Chaunsath Khamba: a very unusual tomb

A couple of weeks back, I’d written a post here on a little-known but lovely little medieval tomb in Delhi: that of Atgah Khan, foster-father of Akbar. This tomb—Chaunsath Khamba (literally, ‘sixty-four pillars’)—is not just in close proximity to Atgah Khan’s Tomb, but also has a connection to Atgah Khan’s Tomb: Chaunsath Khamba is the tomb of Mirza Aziz Kokaltash, the son of Atgah Khan. (Incidentally, also the man who built Atgah Khan’s Tomb).

Chaunsath Khamba - a view of the tomb.

Chaunsath Khamba – a view of the tomb.

Most of the medieval tombs—both pre-Mughal as well as Mughal—that you see in Delhi look fairly similar: nearly all of them are four-sided (a few, like that of Isa Khan, are octagonal), and almost all are domed, even if in some cases—like the tomb of Iltutmish—the dome has collapsed over the years. In contrast, Chaunsath Khamba looks more like a pavilion than a tomb. It’s made entirely of white marble, and is a square hall, its flat ceiling held up by the eponymous sixty-four pillars.

The outer walls of this large hall consist of panels of carved marble screens (‘jaalis’), which end a little below the arches formed by the pillars. The result is substantially more daylight than you’ll see in most tombs.

Inside Chaunsath Khamba.

Inside Chaunsath Khamba.

Chaunsath Khamba was constructed by Mirza Aziz Kokaltash himself in about 1623-4 CE. Along with his cenotaph (which, like that of his wife—also buried here—is intricately carved from white marble), Chaunsath Khamba also houses the cenotaphs of various other people; these cenotaphs bear no inscriptions regarding the identities of those buried under. It is, however believed that these are the graves of members of Mirza Aziz Kokaltash’s family.

The cenotaph of Mirza Aziz Kokaltash, at Chaunsath Khamba.

The cenotaph of Mirza Aziz Kokaltash, at Chaunsath Khamba.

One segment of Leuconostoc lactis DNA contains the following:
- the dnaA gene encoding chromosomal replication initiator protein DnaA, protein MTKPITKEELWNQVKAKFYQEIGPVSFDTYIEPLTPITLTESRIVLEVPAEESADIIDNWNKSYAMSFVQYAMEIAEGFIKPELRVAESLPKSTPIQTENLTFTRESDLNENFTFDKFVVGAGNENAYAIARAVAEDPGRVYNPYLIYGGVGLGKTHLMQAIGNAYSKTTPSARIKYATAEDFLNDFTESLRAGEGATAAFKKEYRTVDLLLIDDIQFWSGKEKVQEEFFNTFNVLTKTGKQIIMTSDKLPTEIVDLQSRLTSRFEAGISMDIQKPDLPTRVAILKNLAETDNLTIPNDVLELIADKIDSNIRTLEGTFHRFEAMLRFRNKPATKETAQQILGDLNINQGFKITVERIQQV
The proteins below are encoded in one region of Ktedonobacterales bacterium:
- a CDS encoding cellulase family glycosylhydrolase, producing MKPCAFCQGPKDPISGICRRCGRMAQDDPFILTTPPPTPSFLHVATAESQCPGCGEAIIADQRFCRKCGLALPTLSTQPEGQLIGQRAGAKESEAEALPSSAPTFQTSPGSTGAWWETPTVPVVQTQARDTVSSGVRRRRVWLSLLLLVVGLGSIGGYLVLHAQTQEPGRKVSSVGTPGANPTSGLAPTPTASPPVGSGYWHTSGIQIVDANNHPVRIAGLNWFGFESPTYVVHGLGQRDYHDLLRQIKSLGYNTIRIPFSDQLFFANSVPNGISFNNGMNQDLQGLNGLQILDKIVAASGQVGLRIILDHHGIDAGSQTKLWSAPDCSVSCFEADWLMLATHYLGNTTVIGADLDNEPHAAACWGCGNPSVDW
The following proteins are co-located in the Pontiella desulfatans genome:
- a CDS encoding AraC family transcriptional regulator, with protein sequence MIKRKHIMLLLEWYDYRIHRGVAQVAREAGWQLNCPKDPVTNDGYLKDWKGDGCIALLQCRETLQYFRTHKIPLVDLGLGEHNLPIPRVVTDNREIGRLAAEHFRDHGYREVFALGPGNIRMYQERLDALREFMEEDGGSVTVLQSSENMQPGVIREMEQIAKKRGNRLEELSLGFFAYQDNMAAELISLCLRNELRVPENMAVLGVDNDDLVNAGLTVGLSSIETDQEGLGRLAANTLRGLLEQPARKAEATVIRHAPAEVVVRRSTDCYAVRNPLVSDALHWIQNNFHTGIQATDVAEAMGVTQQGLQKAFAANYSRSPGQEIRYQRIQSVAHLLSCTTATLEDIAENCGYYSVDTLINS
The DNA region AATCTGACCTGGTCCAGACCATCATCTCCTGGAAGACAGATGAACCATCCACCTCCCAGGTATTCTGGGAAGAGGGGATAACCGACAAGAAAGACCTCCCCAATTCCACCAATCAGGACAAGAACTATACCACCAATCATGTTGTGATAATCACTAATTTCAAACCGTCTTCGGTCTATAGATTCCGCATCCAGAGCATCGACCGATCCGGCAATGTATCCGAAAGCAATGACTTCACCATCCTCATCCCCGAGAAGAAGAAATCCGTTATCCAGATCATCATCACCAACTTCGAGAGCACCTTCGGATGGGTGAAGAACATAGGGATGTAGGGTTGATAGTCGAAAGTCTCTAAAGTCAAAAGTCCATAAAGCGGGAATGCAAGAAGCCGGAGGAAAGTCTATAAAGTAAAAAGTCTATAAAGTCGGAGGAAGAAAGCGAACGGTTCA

Chaunsath Khamba has long been a popular subject for depictions in paintings: the British artists, Thomas and William Daniell (who were uncle and nephew) painted it in 1801, although they incorrectly labelled it as the tomb of Amir Khusrau.

The Daniells' painting of Chaunsath Khamba, from 1801 (picture courtesy: The British Library).

The Daniells’ painting of Chaunsath Khamba, from 1801 (picture courtesy: The British Library).

In 1820, the Resident of Delhi, Sir Thomas Metcalfe, included a water colour of Chaunsath Khamba in ‘Reminiscences of Imperial Delhi’, an album of 80-odd paintings that he commissioned.

Chaunsath Khamba, depicted in Thomas Metcalfe's album, 1820. (Picture courtesy: The British Library).

Chaunsath Khamba, depicted in Thomas Metcalfe’s album, 1820. (picture courtesy: The British Library).

Recently, the Aga Khan Trust has done extensive conservation work on the Chaunsath Khamba building, including taking down, cleaning, repairing and replacing the carved marble panels at the tomb.

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3 thoughts on “Chaunsath Khamba: a very unusual tomb

    • It is a slightly different angle – the Daniells’ painting is at an angle, while the Metcalfe one is straight ahead.But if you look closely, you can see a grave at the lower right corner of the Daniells’ too. I presume the other graves would have been further to the right but haven’t been shown because that was the extent of the picture.

      And yes, the graves are still there, as far as I remember. :-)

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